Eric Robbins, president and CEO of the Jewish Federation of Greater Atlanta, visited Rwanda earlier this month with other international leaders. Jewish Times

 

 

Photos by Dunya Rodrigues // Eric Robbins visits Agahozo Shalom, a village for orphaned and vulnerable Rwandan youth modeled after an Israeli youth village.

 

 

Eric Robbins, president and CEO of the Jewish Federation of Greater Atlanta, visited Rwanda earlier this month with other international leaders to explore global Jewish responsibility.

The trip was called InterAct Global and was spearheaded by OLAM, a platform of Jewish and Israeli international development organizations founded in 2015, and its partners. The delegation on the InterAct Global inaugural study trip for high-level influencers from the U.S., Britain and Israel met with people and groups trying to alleviate hunger, reduce poverty and improve access to education, affordable energy and clean water.

The contingency explored the impact of Jewish and Israeli international development and service projects and studied the idea of Jewish responsibility to non-Jewish vulnerable populations.

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Participants in the immersive study trip included CEOs and chairs of major Jewish organizations, Jewish lay leaders, journalists and opinion-shapers representing diverse communities and perspectives.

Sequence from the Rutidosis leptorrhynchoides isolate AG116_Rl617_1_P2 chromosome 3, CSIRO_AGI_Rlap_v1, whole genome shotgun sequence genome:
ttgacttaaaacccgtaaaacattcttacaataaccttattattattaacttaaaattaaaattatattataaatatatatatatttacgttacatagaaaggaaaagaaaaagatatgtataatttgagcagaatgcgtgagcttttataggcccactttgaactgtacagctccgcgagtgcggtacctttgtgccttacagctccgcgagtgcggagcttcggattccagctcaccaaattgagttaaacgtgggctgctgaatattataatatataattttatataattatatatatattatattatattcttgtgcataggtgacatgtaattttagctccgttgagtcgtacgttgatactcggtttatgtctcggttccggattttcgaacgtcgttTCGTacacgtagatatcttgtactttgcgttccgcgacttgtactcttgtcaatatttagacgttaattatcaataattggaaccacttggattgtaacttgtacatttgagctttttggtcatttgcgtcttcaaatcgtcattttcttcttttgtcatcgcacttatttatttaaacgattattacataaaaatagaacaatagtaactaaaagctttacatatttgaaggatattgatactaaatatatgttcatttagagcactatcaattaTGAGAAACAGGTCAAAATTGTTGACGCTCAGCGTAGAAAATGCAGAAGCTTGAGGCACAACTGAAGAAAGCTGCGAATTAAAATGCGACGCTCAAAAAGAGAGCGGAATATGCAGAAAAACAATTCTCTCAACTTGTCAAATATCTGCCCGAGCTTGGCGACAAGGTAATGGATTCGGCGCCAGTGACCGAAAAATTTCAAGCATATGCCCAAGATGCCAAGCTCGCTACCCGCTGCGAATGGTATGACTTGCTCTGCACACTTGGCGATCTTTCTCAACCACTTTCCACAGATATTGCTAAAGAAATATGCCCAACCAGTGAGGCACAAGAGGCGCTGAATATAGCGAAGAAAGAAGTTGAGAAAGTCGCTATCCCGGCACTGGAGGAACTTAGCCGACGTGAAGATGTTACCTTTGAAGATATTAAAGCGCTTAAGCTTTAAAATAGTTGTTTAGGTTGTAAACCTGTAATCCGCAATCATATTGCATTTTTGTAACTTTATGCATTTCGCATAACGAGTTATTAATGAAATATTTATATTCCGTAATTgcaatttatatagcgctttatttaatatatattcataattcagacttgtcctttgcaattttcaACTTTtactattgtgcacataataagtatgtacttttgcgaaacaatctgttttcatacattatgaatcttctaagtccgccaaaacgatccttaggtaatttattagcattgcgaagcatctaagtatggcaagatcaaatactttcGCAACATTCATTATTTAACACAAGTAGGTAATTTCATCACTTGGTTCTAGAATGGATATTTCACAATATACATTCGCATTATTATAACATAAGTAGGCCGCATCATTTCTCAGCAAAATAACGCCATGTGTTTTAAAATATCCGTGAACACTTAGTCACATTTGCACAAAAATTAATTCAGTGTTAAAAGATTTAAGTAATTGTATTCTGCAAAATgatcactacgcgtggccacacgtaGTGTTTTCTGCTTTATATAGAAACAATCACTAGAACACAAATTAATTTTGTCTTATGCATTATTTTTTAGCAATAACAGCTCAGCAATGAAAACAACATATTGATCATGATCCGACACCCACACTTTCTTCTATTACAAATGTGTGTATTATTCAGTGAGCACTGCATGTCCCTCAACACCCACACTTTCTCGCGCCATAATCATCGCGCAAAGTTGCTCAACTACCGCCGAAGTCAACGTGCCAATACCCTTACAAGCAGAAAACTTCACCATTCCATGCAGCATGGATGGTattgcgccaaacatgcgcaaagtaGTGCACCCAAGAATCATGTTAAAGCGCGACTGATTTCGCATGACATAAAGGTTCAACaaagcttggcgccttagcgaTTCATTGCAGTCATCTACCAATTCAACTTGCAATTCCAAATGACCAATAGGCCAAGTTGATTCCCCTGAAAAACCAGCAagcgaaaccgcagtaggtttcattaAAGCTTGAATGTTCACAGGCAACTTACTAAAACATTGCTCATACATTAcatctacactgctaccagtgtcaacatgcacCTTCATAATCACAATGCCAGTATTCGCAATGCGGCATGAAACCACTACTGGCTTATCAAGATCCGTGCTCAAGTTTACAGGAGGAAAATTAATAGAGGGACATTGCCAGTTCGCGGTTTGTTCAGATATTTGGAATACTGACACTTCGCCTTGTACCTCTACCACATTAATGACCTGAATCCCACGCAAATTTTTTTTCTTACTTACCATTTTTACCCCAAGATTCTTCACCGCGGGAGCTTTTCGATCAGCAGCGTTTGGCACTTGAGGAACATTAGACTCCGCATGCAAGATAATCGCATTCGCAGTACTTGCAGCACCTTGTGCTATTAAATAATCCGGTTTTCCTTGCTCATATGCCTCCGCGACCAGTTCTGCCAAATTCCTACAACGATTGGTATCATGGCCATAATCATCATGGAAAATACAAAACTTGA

Robbins shares his story with Rwandan youth at Agahozo Shalom Youth Village.


Robbins said of the mission, « Jewish and Israeli people are having a tremendous impact in Rwanda. I want my community to understand that we cannot think about only the problems in our own backyards — we are all connected. And hunger, poverty, lack of education or access to clean water in any part of the world impacts all of us, » he said. « Participating in immersive experiences like InterACT Global is also a great way to strengthen Jewish identity and relationships between Israel and the diaspora. »

The trip was organized in partnership with the Gesher Leadership Institute, the Society for International Development – SID Israel, and Shalom Corps. It was funded by the Charles and Lynn Schusterman Family Foundation and the Pears Foundation.